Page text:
At the age of 19, I was poor, I was an immigrant, and I had no communication skills in the language that gets you everywhere in America. I was as “underprivileged” as it gets—with one profound difference. I had been brought up in a society that had already given me two things that would travel with me anywhere, that no one and nothing could ever take away: an excellent, well-rounded secondary education complete with critical thinking and a sense of wonder, and self-confidence of a classless, egalitarian citizen. When I felt I had mastered the skills necessary and found the place I wanted to learn from, and it happened to be Harvard, it simply did not occur to me that I did not belong there. It never dawned on me not to apply to Harvard because I was a woman, because I was poor, lower class, an immigrant, or an ESL speaker. I would get in or I would not, and then I would get enough aid to go or not. Harvard was the place I wanted and so the only place I applied to. I could only afford one application fee.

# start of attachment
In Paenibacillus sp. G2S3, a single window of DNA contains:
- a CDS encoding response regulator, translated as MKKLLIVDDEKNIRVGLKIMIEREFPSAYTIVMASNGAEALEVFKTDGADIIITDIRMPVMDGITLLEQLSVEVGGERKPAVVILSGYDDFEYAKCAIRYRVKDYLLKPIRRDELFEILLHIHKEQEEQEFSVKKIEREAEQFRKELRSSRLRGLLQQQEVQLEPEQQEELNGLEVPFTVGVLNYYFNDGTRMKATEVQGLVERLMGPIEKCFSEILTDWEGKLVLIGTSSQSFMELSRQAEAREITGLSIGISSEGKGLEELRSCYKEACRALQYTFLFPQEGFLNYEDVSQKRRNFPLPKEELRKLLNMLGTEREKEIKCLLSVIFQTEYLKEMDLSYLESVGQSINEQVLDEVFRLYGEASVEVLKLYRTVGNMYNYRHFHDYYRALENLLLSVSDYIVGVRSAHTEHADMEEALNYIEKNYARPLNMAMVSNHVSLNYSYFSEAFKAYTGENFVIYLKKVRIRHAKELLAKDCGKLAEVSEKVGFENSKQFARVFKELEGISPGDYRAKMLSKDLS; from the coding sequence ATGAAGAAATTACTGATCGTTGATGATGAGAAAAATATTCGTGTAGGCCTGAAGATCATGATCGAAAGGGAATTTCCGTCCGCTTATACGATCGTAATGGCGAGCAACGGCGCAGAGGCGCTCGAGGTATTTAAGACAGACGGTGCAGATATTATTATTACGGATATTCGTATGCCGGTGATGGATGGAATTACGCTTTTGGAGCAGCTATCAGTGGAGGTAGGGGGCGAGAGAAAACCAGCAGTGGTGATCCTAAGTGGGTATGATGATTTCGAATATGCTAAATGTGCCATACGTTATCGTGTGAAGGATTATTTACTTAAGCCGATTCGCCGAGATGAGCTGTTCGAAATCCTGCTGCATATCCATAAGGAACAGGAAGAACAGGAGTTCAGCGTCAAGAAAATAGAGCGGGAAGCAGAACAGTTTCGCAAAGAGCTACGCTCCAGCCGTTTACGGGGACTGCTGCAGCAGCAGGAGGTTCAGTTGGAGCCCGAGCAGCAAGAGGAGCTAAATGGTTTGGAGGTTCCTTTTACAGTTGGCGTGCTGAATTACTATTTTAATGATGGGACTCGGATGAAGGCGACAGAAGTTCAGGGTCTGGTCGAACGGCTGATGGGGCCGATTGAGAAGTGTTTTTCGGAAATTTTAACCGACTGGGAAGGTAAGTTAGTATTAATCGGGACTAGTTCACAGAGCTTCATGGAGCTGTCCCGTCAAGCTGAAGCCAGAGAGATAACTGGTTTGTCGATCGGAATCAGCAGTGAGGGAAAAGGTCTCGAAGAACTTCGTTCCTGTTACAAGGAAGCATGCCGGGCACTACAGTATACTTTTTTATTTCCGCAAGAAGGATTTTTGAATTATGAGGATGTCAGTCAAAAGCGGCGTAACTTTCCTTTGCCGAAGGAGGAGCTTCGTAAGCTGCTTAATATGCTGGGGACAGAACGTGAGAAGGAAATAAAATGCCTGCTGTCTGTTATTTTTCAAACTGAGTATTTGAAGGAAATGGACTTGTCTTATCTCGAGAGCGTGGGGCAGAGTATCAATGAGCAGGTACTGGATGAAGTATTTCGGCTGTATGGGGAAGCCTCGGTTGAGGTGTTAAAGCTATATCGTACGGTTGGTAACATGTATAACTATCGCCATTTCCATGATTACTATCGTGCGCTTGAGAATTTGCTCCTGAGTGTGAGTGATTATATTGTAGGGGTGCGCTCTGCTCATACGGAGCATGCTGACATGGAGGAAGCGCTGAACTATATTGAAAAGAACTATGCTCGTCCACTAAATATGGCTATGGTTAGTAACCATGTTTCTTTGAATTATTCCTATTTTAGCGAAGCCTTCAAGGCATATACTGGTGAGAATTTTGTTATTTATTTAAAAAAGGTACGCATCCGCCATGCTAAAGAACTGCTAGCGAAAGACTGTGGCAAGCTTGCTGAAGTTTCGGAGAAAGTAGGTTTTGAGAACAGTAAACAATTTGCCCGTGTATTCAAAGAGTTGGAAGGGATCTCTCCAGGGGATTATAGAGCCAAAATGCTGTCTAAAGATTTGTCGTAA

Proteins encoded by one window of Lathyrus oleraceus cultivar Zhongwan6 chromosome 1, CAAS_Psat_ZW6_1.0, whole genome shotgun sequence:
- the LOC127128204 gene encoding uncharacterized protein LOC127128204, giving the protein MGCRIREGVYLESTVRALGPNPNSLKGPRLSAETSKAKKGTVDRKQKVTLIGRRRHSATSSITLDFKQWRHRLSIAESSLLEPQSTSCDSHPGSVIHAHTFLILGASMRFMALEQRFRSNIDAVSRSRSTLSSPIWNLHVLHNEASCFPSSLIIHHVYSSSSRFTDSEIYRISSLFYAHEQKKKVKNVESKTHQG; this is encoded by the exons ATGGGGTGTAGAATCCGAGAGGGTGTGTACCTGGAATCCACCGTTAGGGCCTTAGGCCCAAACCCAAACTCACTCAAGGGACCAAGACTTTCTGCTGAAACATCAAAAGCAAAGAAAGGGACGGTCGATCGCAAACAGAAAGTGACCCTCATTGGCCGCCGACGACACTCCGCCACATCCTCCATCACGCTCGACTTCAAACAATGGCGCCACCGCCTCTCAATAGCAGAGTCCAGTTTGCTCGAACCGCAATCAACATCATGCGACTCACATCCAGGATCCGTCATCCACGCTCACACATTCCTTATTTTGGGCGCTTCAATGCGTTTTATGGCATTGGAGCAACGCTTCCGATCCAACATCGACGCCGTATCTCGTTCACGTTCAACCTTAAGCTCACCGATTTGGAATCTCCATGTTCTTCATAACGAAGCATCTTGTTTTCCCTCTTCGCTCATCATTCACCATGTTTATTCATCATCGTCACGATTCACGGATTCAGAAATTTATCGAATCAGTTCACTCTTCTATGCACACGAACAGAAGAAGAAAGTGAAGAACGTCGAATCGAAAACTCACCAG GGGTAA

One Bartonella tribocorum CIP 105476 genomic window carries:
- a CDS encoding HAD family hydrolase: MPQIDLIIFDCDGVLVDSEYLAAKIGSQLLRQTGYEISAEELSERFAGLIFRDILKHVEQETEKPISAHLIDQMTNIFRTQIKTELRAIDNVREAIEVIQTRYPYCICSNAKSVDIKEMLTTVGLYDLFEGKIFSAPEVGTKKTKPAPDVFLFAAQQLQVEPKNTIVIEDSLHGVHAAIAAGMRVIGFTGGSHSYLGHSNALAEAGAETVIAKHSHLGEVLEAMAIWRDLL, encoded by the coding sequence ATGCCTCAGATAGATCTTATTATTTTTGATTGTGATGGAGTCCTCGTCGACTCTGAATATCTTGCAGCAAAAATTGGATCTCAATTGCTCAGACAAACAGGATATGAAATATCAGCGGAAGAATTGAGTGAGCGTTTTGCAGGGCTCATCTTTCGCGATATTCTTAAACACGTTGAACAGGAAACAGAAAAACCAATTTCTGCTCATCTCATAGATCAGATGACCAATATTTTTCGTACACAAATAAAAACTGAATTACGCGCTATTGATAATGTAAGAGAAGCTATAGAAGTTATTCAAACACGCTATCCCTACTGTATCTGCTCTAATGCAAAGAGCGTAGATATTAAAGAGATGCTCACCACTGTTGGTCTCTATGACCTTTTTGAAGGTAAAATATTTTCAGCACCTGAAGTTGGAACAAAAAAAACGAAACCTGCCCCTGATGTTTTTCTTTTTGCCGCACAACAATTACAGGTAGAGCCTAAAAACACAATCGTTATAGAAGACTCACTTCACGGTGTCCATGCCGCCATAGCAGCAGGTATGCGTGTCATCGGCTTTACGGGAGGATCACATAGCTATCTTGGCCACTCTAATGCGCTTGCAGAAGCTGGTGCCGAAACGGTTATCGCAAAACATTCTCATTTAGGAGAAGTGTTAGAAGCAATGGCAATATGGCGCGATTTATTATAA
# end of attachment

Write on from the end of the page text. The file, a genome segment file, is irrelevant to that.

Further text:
This, I believe, is where the crux of our problem lies. With dedicated funds waiting for recipients, with admissions committees ready and poised, the fault for the lack of economic diversity at our elite institutions does not lie entirely with the institutions themselves. Don’t misunderstand: I still see plenty of inequality in how access is distributed. There is still a strong tradition of legacy admissions at many colleges—a preference for the children of graduates—which perpetuates privileged dynasties, and the disastrous state of public education in economically disadvantaged areas forces the talented poor to fight ten times as hard as their wealthy counterparts to qualify on the same level. But I have spent many years teaching these students—mostly first-generation college-goers from the depressed Philadelphia metro areas—asking the best of them the same questions, pushing them to pursue their dreams in thriving environments of intellectual and creative discovery, and I’ve heard the same answers again and again: “Me? Ivy League? You’ve got to be kidding, Professor!”